This guard returns true all the time, so doesn’t really guard anything. It lets all users through but at the same time our guard logs "AlwaysAuthGuard" to the console so we can at least see when it’s being used.
We need to provide this guard, for this example lets configure it via our NgModule, like so:
@NgModule({
.
.
providers: [
.
.
AlwaysAuthGuard
]
})
Finally we need to add this guard to one or more of our routes, lets add it to our ArtistComponent route like so:
const routes: Routes = [
{path: '', redirectTo: 'home', pathMatch: 'full'},
{path: 'find', redirectTo: 'search'},
{path: 'home', component: HomeComponent},
{path: 'search', component: SearchComponent},
{
path: 'artist/:artistId',
component: ArtistComponent,
canActivate: [AlwaysAuthGuard], 
children: [
{path: '', redirectTo: 'tracks'},
{path: 'tracks', component: ArtistTrackListComponent},
{path: 'albums', component: ArtistAlbumListComponent},
]
},
{path: '**', component: HomeComponent}
];
We added our AlwaysAuthGuard to the list of canActivate guards for this route.

Note: Since it holds an array we could have multiple guards for a single route.
Note: If this was a canActivateChild guard we would be adding it to the canActivateChild property and so on for the other guard types.

Now every-time we navigate to the ArtistComponent route we get "AlwaysAuthGuard" printed to the console so we know that the AlwaysAuthGuard is working.

OnlyLoggedInUsersGuard

The most typical use case for the CanActivate guard is some form of checking to see if the user has permissions to view a page.
Normally in an Angular application we would have a service which held whether or not the current user is logged in or what permissions they have.

Lets create another guard called OnlyLoggedInUsersGuard which only allows logged in users to view a route.
@Injectable()
class OnlyLoggedInUsersGuard implements CanActivate { 
constructor(private userService: UserService) {};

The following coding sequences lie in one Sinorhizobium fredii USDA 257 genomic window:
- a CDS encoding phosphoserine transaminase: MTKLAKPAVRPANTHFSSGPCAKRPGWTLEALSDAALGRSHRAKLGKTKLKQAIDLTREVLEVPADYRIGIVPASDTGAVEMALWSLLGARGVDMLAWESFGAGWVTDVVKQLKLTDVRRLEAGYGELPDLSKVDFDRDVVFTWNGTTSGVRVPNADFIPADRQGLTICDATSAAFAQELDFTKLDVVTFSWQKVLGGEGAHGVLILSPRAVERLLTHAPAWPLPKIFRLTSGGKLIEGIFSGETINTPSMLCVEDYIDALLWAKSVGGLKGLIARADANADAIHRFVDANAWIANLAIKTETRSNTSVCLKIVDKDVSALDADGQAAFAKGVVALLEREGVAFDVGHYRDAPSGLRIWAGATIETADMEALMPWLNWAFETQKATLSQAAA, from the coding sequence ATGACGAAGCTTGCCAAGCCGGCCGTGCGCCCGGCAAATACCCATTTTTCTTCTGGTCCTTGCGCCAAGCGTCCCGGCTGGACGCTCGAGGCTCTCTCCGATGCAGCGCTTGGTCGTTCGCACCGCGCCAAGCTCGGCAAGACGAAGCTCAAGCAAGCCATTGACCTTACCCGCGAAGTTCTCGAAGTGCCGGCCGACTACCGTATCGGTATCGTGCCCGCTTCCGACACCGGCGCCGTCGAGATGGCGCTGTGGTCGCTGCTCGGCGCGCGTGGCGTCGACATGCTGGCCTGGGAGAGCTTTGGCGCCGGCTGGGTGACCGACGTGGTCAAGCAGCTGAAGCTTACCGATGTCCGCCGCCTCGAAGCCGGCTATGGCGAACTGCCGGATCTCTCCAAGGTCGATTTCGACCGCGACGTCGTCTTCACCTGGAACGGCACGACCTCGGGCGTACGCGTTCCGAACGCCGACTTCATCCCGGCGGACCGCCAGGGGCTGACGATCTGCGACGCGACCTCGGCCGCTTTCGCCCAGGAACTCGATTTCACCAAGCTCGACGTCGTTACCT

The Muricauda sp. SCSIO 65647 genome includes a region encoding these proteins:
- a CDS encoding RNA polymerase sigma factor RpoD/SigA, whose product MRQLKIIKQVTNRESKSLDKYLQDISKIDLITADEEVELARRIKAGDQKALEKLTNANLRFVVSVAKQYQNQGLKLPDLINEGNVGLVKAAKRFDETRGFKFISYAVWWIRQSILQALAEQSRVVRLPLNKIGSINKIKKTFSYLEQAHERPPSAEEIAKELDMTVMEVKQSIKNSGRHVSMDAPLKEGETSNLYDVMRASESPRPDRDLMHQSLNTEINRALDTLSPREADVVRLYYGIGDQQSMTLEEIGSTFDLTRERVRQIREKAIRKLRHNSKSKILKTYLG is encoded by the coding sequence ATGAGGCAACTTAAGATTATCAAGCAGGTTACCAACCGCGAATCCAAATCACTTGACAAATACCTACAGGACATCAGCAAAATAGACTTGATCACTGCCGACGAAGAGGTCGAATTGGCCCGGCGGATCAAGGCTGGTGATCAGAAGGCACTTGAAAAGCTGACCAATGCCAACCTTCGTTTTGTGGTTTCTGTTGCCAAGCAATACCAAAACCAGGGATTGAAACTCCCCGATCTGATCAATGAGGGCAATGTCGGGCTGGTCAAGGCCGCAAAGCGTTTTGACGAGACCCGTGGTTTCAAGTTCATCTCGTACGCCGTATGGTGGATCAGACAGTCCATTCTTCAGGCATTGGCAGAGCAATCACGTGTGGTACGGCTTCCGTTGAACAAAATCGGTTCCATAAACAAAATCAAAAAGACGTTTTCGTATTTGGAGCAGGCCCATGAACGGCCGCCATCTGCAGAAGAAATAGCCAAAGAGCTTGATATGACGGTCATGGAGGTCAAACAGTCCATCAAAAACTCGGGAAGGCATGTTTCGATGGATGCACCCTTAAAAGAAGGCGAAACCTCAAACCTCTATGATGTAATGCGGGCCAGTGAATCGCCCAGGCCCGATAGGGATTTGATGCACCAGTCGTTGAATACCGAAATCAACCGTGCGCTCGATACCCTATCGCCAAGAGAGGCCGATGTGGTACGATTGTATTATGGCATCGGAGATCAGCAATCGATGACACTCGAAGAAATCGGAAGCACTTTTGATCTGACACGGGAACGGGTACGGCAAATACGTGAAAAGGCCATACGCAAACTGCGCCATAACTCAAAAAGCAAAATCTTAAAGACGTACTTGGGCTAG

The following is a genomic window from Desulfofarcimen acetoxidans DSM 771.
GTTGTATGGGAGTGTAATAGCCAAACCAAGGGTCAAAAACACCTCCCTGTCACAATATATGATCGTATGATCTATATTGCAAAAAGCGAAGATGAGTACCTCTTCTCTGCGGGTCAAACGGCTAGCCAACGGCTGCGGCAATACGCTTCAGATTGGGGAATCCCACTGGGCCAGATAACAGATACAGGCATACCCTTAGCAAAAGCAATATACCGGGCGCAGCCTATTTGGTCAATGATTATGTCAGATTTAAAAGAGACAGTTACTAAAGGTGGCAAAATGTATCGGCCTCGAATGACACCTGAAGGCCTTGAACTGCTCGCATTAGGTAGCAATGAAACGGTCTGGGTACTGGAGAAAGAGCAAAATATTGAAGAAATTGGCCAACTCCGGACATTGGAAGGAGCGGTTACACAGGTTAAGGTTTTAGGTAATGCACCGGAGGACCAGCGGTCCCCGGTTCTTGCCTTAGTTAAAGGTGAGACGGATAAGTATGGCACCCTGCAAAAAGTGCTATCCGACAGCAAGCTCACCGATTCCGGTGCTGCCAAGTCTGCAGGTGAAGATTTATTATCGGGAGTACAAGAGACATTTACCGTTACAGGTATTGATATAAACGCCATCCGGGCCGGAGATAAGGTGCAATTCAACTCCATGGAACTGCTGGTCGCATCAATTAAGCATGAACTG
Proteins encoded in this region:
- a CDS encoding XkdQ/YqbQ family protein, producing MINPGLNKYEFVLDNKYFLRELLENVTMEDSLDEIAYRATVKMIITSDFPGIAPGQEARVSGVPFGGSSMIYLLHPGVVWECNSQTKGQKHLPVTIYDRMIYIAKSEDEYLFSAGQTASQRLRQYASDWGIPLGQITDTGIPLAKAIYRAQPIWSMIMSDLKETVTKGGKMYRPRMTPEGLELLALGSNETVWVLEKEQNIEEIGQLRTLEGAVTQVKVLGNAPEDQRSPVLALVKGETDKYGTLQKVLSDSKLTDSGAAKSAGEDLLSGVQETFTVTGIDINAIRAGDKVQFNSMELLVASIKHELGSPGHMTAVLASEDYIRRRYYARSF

canActivate() {
console.log("OnlyLoggedInUsers");
if (this.userService.isLoggedIn()) { 
return true;
} else {
window.alert("You don't have permission to view this page"); 
return false;
}
}
}
We created a new CanActivate guard called OnlyLoggedInUsersGuard
We inject and store UserService into the constructor for our class.
If the user is logged in the guard passes and lets the user through.
If the user is not logged in the guard fails, we show the user an alert and the page doesn’t navigate to the new URL.
Finally we need to add this guard to the list of guards for our search route, like so:
{
path: 'artist/:artistId',
component: ArtistComponent,
canActivate: [OnlyLoggedInUsersGuard, AlwaysAuthGuard], 
children: [
{path: '', redirectTo: 'tracks'},
{path: 'tracks', component: ArtistTrackListComponent},
{path: 'albums', component: ArtistAlbumListComponent},
]
}
We add OnlyLoggedInUsersGuard to the list of guards for our route.

Now when we try to navigate to the search view we are blocked from doing so and shown a window alert.

If we want to redirect users to a login page we may inject Router into the constructor and then use the navigate function to redirect them to the appropriate login page.

Note: So the rest of the samples in this chapter work we will change the isLoggedIn function on our UserService to return true instead.

CanActivateChild
As well as CanActivate we also have CanActivateChild which we implement in similar way.
Lets do the same as the CanActivate example and create a guard called AlwaysAuthChildrenGuard.
import {CanActivateChild} from "@angular/router";

class AlwaysAuthChildrenGuard implements CanActivateChild {
canActivateChild() {
console.log("AlwaysAuthChildrenGuard");
return true;
}
}
Note: Remember to provide it on our NgModule

We add the guard to the canActivateChild child property on our ArtistComponent route
{
path: 'artist/:artistId',
component: ArtistComponent,
canActivate: [OnlyLoggedInUsersGuard, AlwaysAuthGuard],
canActivateChild: [AlwaysAuthChildrenGuard],
children: [
{path: '', redirectTo: 'tracks'},
{path: 'tracks', component: ArtistTrackListComponent},
{path: 'albums', component: ArtistAlbumListComponent},
]
}
Now every-time we try to activate either the ArtistTrackListComponent or ArtistAlbumListComponent child routes it checks the AlwaysAuthChildrenGuard to see if the user has permission.


CanDeactivate:
Guard ask permission to discard unsaved changes.






Continue Reading →

Topics

ADO .Net (2) Ajax (1) Angular Js (17) Angular2 (24) ASP .Net (14) Azure (1) Breeze.js (1) C# (49) CloudComputing (1) CMS (1) CSS (2) Design_Pattern (3) DI (3) Dotnet (21) Entity Framework (3) ExpressJS (4) Html (3) IIS (1) Javascript (6) Jquery (9) Lamda (3) Linq (11) Mongodb (1) MVC (48) NodeJS (7) RDLC (1) Report (1) Sql Server (29) SSIS (3) SSRS (2) UI (1) WCF (12) Web Api (10) Web Service (1) XMl (1)